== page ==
Product: QuickTake(tm) 100 digital camera and Color StyleWriter printer unveiled at MacWorld Tokyo-the largest Macintosh show in the world.
Product: Apple continues to raise the standard for affordable, easy-to-use desktop computing solutions with the new Macintosh LC 575 and LC 550.
Product: PowerBook Duo ranked as No. 1 selling subnotebook in the U. S. and Europe by Dataquest.
Corporate: Apple tops PC Vendor List in U.S. shipments in 1993 for second consecutive year.
Product: Apple introduces QuickTime(tm) 2.0 with interactive television, music and full-screen video support.
Product: Apple unveils Power Macintosh 6100/60, 7100/66 & 8100/80-a new line of Apple Macintosh computers fueled by the PowerPC microprocessor.
Product: Apple announces the Newton MessagePad(tm) 110 and 100.
Corporate: Apple licenses Newton technology to Toshiba.
Corporate: Macintosh Application Environment(tm), the first cross-platform Macintosh product for UNIX workstations, announced.
Product: Power Macintosh named Best Hardware Product by PC Week Magazine at PC '94 in Sydney, Australia.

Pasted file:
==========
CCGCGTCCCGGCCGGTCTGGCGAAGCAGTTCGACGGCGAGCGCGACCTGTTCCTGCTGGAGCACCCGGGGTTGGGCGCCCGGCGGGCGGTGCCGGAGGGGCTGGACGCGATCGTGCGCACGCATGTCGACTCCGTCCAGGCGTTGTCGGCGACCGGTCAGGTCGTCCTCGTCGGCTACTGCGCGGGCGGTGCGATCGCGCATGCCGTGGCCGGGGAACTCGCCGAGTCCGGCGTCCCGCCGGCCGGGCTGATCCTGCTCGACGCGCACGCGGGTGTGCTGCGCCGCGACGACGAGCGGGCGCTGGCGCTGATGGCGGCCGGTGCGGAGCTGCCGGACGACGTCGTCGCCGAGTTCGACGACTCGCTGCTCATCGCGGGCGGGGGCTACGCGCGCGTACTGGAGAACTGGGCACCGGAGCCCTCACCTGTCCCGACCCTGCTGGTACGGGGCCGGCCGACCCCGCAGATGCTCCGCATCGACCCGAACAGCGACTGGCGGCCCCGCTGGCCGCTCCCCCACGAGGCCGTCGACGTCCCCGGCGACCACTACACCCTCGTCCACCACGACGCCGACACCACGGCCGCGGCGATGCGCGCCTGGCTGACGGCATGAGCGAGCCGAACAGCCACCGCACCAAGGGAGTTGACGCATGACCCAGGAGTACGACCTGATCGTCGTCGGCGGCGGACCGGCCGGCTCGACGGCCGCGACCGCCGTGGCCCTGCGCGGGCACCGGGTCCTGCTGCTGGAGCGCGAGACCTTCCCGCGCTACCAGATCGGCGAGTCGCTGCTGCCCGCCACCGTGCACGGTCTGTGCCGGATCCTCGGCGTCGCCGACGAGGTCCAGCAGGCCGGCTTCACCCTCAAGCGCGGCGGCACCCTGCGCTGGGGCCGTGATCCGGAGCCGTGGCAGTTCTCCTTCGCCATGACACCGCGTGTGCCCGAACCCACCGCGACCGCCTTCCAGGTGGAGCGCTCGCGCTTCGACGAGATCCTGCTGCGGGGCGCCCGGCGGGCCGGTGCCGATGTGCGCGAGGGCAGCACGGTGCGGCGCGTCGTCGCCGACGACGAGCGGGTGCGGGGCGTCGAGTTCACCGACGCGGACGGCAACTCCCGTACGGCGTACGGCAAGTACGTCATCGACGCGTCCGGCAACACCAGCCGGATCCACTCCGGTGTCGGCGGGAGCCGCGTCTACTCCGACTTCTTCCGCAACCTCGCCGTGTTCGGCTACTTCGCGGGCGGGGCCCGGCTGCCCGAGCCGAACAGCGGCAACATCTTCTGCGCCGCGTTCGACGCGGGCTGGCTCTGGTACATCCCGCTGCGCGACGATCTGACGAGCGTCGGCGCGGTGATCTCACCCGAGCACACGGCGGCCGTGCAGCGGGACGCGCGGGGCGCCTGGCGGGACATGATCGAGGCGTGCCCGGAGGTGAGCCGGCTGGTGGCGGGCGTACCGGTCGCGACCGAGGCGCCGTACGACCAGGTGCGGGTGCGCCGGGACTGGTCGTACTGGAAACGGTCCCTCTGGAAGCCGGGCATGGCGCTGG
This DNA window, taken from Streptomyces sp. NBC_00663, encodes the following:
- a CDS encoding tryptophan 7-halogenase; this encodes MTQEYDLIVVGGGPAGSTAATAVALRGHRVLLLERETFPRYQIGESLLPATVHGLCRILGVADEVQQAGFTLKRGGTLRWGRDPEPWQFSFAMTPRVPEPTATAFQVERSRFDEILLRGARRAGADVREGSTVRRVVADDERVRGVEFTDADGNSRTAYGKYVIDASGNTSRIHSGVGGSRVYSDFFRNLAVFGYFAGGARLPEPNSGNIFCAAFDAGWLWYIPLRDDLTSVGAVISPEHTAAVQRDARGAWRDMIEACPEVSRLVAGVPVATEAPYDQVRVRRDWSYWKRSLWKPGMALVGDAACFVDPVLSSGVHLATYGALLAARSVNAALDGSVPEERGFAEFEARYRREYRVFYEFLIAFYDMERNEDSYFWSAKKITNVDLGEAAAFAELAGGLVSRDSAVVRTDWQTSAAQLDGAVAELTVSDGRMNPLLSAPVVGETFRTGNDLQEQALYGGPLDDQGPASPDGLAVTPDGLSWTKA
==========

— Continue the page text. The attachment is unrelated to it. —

Corporate: Apple ships 145,000 Power Macintosh computers in Q2 FY94.
Corporate: Apple announces three new RISC Workgroup Servers based on PowerPC processors-Workgroup Server 6150, 8150 and 9150.
Product: Power Macintosh line trounces Pentium processor-based PCs in an independent study conducted by Ingram Laboratories.
Product: Apple extends its mobile computing solutions with introduction of six new PowerBook computers.
Product: Newton selected to aid in earthquake relief plan by California Governor's Office of Emergency Services.
Corporate: Apple Computer urges allocation of radio spectrum for wireless communications technologies in testimony before the U. S. Senate Committee on Commerce, Science and Transportation's Hearing on Education and Telecommunications Infrastructure.